Rainbow Golf Club ANNUAL MEETING MR. PHIL RYAN ELECTED PRESIDENT. There was an enthusiastic atten dance of ladies and gentlemen at the annual meeting of the Rainbow Golf Club, at the Mechanics' Hall on Thursday evening. The chair was occupied by the president, Mr. G. R. Riby. BALANCE 8HEKT The balance sheet submitted by the secretary disclosed a credit balance of lis 3d. The Chairman in moving its adoption, referred to the satisfactory financial position of the club, ami remarked that the past season had been highly suc cessful in every respsct. The reso lution was seconded by Mr. J. H. McKenzie and carried unani mously. ' - ©FFIGE-BEAREliS President—Messrs. \V. H. Orrne rod and Phil Ryan were nominated, but the former declined and Mr. Ryan was unanimously elected to the position. ' Vice-Presidents—Messrs. R. \V. Dunn, J. H.: McKenzie, A. G. Strauss,-J. Sanders, G. R. Riby nnd Dr. Perrins. .Secretary and Treasurer—Mr. W. J. Fischer. Assistant Secretary Mr. W. H. Stevenson. Ca ptai n...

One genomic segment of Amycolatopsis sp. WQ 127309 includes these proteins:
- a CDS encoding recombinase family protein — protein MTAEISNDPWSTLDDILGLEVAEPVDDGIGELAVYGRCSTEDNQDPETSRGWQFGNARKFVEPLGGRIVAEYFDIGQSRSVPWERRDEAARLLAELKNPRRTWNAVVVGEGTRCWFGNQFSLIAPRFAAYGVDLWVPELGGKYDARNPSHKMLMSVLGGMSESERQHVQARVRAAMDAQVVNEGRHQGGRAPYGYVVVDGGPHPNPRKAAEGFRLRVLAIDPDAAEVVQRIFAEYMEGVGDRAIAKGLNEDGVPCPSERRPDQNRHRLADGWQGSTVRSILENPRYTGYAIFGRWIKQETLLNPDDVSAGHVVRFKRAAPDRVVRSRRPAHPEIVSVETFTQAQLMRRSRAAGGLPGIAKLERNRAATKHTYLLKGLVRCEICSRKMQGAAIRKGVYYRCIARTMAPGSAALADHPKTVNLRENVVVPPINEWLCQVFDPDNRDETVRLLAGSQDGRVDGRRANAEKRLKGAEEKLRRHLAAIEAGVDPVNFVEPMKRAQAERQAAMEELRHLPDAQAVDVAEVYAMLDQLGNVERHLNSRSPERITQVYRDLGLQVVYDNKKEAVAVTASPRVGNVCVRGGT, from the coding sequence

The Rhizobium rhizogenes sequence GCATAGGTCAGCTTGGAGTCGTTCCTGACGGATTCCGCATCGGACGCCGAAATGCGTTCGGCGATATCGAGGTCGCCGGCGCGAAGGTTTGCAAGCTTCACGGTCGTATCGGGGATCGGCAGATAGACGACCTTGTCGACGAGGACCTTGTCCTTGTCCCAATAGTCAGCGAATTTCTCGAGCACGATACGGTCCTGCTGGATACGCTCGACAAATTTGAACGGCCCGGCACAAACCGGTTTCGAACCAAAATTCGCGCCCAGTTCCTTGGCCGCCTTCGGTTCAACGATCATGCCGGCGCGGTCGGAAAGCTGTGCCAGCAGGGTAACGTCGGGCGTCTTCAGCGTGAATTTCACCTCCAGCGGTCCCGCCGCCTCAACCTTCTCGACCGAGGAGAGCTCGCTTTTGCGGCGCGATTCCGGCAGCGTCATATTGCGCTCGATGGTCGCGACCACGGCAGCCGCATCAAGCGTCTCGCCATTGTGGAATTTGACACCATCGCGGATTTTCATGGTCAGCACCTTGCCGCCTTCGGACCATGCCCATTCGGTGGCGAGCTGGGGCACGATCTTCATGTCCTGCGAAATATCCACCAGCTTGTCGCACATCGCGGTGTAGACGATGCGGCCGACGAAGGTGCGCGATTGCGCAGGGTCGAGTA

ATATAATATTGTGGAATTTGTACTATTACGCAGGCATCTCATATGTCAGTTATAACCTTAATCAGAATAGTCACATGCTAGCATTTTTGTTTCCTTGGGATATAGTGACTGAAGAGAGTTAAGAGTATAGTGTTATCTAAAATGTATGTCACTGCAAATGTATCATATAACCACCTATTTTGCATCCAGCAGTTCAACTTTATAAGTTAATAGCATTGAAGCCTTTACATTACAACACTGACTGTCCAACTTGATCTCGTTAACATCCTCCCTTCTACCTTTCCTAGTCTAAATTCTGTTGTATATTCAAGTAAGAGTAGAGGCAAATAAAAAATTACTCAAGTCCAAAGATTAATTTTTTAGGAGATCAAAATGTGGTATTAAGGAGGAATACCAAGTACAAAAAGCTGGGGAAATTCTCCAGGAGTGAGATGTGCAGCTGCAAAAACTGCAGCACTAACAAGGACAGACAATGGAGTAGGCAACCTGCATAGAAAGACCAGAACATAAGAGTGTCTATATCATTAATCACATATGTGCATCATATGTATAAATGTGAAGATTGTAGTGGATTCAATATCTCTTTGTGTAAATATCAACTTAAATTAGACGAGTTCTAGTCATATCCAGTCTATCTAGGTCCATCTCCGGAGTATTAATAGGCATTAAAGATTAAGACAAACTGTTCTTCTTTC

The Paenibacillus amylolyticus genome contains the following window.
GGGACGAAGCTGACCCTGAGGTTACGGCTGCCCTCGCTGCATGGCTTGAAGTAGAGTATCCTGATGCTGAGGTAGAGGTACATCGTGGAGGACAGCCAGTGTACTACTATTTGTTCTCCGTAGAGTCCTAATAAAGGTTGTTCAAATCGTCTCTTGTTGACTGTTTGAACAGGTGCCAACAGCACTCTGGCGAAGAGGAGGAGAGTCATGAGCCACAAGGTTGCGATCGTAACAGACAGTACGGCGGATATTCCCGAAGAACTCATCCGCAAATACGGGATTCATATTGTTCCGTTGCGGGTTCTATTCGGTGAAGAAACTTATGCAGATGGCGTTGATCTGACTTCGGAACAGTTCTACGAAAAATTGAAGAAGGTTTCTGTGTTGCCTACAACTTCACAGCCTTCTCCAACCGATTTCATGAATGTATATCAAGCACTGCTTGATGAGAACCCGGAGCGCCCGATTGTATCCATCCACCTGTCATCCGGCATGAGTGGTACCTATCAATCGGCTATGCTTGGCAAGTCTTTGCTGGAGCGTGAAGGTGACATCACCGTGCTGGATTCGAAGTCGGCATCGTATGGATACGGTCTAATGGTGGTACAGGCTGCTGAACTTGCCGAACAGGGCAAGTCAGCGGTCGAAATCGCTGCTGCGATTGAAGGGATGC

The Senate Elections LIBERAL NOMINATIONS. MR. MAUGER RETIRES. [Newspaper Article] — Rainbow Argus — 2 May 1914
The Senate Elections LIBERAL NOMINATIONS. MR. MAUGER RETIRES. Some dissatisfaction has arisen in connection with the conduct of the ballot of members of Liberal Leagues for' the selection of six Liberal candidates for the repre sentation of Victoria in the Senate, in the event of a double dissolu tion. On Saturday a crisis oc curred, when' Mr-. 8. Mauger an nounced his retirement from the ballot on grounds which must cause a good deal, of controversy. It is said that other retirements are probable. Mr. Mauger has been asked to reconsider his de cision, but it seems unlikely tbat he will do so. He says that he found that be waq sot being ac corded fair play by forces that : were set in opposition to him at the last election. In retiring he reserves to himeelf the right to offer hie services tt> the public in whatever position he pan beet serve . them. . '
GENERAL CARE AND FEEDING. [Newspaper Article] — Rainbow Argus — 2 May 1914